A toddler’s body was pulled from the rubble of the recent Russian attack on Ukraine
Kyiv, Ukraine (AP) – Rescue workers on Saturday pulled the body of a toddler from the rubble during a search for survivors of a Russian missile attack that pierced an apartment building in the central Ukrainian city of Kryvyi Rih.
The missile was one of 16 by Ukrainian authorities who have evaded air defenses, among 76 missiles fired in Friday’s latest Russian attack on Ukraine’s energy infrastructure, part of Moscow’s strategy to keep Ukrainian civilians and soldiers in the dark this winter and to leave in the cold.
Governor Valentyn Reznichenko of the Dnipropetrovsk region, where Kryvyi Rih is located, wrote on the Telegram social media app that “rescuers have recovered the body of a 1 1/2-year-old boy from under the rubble of a house destroyed by a Russian Rocket.” A total of four people were killed and 13 injured – four of them children – in the strike, authorities said.
Reznichenko said Russian forces’ pounding continued overnight, damaging power lines and homes in the towns of Nikopol, Marhanets and Chervonohryhorivka, which lie across the Dnieper from the Russian-held Zaporizhia nuclear power plant.
On Saturday morning, Ukraine’s military leadership said Russian forces had fired more than 20 more rockets since the barrage a day earlier. It was not said how many of them might have been stopped by air defenses.
Firefighters from Ukraine’s State Emergency Service work on December 16 to put out a fire at a building in Kryvyi Rih.
Friday’s attack, which devastated much of central, eastern and southern Ukraine, represented one of the largest attacks on the capital Kyiv since Russia began the war by attacking Ukraine on February 24. Kyiv came under fire from about 40 missiles on Friday, authorities said, almost all intercepted by air defenses.
In Kherson, where Ukraine regained control last month, a Russian attack on Saturday killed a 36-year-old man and wounded a 70-year-old woman, regional governor Yaroslav Yanushevych said.
Once again, Ukraine’s utility crews have had to scramble to repair damaged electricity and water systems as Russia targets vital services for civilians as winter’s harshness hit.
Kyiv Mayor Vitali Klitschko reported on Saturday that two-thirds of households in the country’s capital were reconnected to the electricity grid and all had regained access to water. The subway system was also put back into service after serving as emergency shelter the previous day.
Half of Kyiv province, which surrounds but does not include the Ukrainian capital, was still without power a day after Friday’s attack, regional governor Oleksiy Kuleba said, adding that rain and snow that iced power lines are hampering recovery efforts the power supply more difficult.
The head of northeastern Ukraine’s Kharkiv province, Oleh Syniehubov, said on Saturday that power had been restored across the region, including the city of Kharkiv, the country’s second-largest metropolis. The power went out on Friday in attacks with 10 S-300 missiles.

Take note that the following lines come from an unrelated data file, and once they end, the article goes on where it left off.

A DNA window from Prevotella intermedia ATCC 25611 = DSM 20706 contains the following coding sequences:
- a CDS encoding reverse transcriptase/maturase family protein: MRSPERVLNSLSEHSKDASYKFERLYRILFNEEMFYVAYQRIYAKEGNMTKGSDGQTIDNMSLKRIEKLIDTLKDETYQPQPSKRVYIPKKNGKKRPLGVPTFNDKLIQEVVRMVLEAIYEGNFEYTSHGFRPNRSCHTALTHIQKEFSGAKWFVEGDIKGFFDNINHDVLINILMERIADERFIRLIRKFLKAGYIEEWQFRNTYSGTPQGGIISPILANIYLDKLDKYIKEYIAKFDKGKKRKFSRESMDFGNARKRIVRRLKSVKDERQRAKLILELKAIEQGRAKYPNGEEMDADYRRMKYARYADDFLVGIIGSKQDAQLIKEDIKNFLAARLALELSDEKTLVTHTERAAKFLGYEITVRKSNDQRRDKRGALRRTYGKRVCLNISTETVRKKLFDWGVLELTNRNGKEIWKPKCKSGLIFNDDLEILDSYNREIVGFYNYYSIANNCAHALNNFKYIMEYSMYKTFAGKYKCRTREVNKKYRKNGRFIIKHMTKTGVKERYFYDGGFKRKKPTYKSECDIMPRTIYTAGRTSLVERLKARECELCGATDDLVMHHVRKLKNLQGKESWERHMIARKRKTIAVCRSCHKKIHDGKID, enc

In Kryvyi Rih, 596 miners were stuck underground due to rocket attacks, but all were eventually rescued, Mayor Oleksandr Vilkul said late Friday.
A woman cries in front of the destroyed building in Kryvyi Rih.
On Saturday in Moscow, the Russian Foreign Ministry criticized a new package of sanctions by the European Union that had been passed the day before. Ministry spokeswoman Maria Zakharova branded the EU’s ninth series of sanctions in response to the war as “unlawful unilateral restrictive measures” and criticized a broadcast ban on four major Russian TV channels as “authoritarian”.
By allowing EU member states to provide “certain exemptions” for Russian food and fertilizer exporters, Zakharova claimed that the EU recognizes that its “restrictive measures have undermined world food security”. Targets of the latest round of sanctions include divisions of the Russian army and all of Russia’s parliamentary parties. Also included in the package are a ban on aircraft engine exports to Russia and sanctions on the energy and mining sectors
The Kremlin confirmed on Saturday that a day earlier Russian President Vladimir Putin huddled with military commanders including Defense Minister Sergei Shoigu and Chief of Staff Valery Gerasimov. He also spoke to commanders from various branches.
Meanwhile, installation of a protective dome over the spent fuel storage area at the Zaporizhia nuclear power plant has started, an official with the Moscow-based authorities of Ukraine’s southeastern Zaporizhia province said on Saturday. Vladimir Rogov said the dome would protect against shrapnel and improvised explosive devices carried by drones. The Russian-held power plant, Europe’s largest nuclear power plant, has been shelled repeatedly; its six reactors have been shut down for months.
The International Atomic Energy Agency recently announced plans to station nuclear safety and security experts at Ukraine’s nuclear power plants to prevent any nuclear accident. The UN nuclear watchdog has already sent a permanent mission to the Zaporizhia power plant.